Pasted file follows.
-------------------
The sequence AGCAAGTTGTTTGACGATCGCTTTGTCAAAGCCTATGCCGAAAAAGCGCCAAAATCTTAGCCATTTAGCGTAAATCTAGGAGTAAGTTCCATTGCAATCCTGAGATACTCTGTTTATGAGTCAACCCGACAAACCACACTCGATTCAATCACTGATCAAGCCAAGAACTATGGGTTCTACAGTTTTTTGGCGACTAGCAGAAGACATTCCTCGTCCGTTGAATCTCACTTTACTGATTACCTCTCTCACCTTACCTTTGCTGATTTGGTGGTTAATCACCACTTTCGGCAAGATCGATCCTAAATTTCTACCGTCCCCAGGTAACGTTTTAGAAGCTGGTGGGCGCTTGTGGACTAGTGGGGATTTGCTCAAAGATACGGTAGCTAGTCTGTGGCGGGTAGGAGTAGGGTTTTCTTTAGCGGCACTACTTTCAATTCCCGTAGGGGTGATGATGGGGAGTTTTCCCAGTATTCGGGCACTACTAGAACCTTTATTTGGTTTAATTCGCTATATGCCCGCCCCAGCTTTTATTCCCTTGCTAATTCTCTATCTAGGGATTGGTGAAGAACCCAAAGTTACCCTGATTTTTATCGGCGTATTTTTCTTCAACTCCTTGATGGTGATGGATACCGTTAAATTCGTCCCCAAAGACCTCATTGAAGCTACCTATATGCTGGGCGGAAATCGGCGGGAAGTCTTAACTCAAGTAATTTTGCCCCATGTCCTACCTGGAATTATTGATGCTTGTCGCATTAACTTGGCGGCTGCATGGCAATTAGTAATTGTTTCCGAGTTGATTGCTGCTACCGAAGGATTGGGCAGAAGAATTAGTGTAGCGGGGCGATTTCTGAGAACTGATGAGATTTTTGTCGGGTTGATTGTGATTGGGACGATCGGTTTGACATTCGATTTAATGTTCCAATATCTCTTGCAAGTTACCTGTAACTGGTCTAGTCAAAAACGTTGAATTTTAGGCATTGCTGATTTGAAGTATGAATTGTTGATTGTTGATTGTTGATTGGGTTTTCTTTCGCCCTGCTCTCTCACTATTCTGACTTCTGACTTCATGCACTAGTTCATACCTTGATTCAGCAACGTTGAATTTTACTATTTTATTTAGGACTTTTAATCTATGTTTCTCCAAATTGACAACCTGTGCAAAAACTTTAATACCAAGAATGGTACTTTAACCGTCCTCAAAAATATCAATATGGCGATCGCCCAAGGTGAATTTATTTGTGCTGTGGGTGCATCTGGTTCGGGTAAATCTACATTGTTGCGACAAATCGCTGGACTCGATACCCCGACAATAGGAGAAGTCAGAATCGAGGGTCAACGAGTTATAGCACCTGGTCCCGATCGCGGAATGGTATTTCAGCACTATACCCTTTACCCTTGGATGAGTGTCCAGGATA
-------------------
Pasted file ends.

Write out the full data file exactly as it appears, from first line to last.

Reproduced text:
The sequence AGCAAGTTGTTTGACGATCGCTTTGTCAAAGCCTATGCCGAAAAAGCGCCAAAATCTTAGCCATTTAGCGTAAATCTAGGAGTAAGTTCCATTGCAATCCTGAGATACTCTGTTTATGAGTCAACCCGACAAACCACACTCGATTCAATCACTGATCAAGCCAAGAACTATGGGTTCTACAGTTTTTTGGCGACTAGCAGAAGACATTCCTCGTCCGTTGAATCTCACTTTACTGATTACCTCTCTCACCTTACCTTTGCTGATTTGGTGGTTAATCACCACTTTCGGCAAGATCGATCCTAAATTTCTACCGTCCCCAGGTAACGTTTTAGAAGCTGGTGGGCGCTTGTGGACTAGTGGGGATTTGCTCAAAGATACGGTAGCTAGTCTGTGGCGGGTAGGAGTAGGGTTTTCTTTAGCGGCACTACTTTCAATTCCCGTAGGGGTGATGATGGGGAGTTTTCCCAGTATTCGGGCACTACTAGAACCTTTATTTGGTTTAATTCGCTATATGCCCGCCCCAGCTTTTATTCCCTTGCTAATTCTCTATCTAGGGATTGGTGAAGAACCCAAAGTTACCCTGATTTTTATCGGCGTATTTTTCTTCAACTCCTTGATGGTGATGGATACCGTTAAATTCGTCCCCAAAGACCTCATTGAAGCTACCTATATGCTGGGCGGAAATCGGCGGGAAGTCTTAACTCAAGTAATTTTGCCCCATGTCCTACCTGGAATTATTGATGCTTGTCGCATTAACTTGGCGGCTGCATGGCAATTAGTAATTGTTTCCGAGTTGATTGCTGCTACCGAAGGATTGGGCAGAAGAATTAGTGTAGCGGGGCGATTTCTGAGAACTGATGAGATTTTTGTCGGGTTGATTGTGATTGGGACGATCGGTTTGACATTCGATTTAATGTTCCAATATCTCTTGCAAGTTACCTGTAACTGGTCTAGTCAAAAACGTTGAATTTTAGGCATTGCTGATTTGAAGTATGAATTGTTGATTGTTGATTGTTGATTGGGTTTTCTTTCGCCCTGCTCTCTCACTATTCTGACTTCTGACTTCATGCACTAGTTCATACCTTGATTCAGCAACGTTGAATTTTACTATTTTATTTAGGACTTTTAATCTATGTTTCTCCAAATTGACAACCTGTGCAAAAACTTTAATACCAAGAATGGTACTTTAACCGTCCTCAAAAATATCAATATGGCGATCGCCCAAGGTGAATTTATTTGTGCTGTGGGTGCATCTGGTTCGGGTAAATCTACATTGTTGCGACAAATCGCTGGACTCGATACCCCGACAATAGGAGAAGTCAGAATCGAGGGTCAACGAGTTATAGCACCTGGTCCCGATCGCGGAATGGTATTTCAGCACTATACCCTTTACCCTTGGATGAGTGTCCAGGATA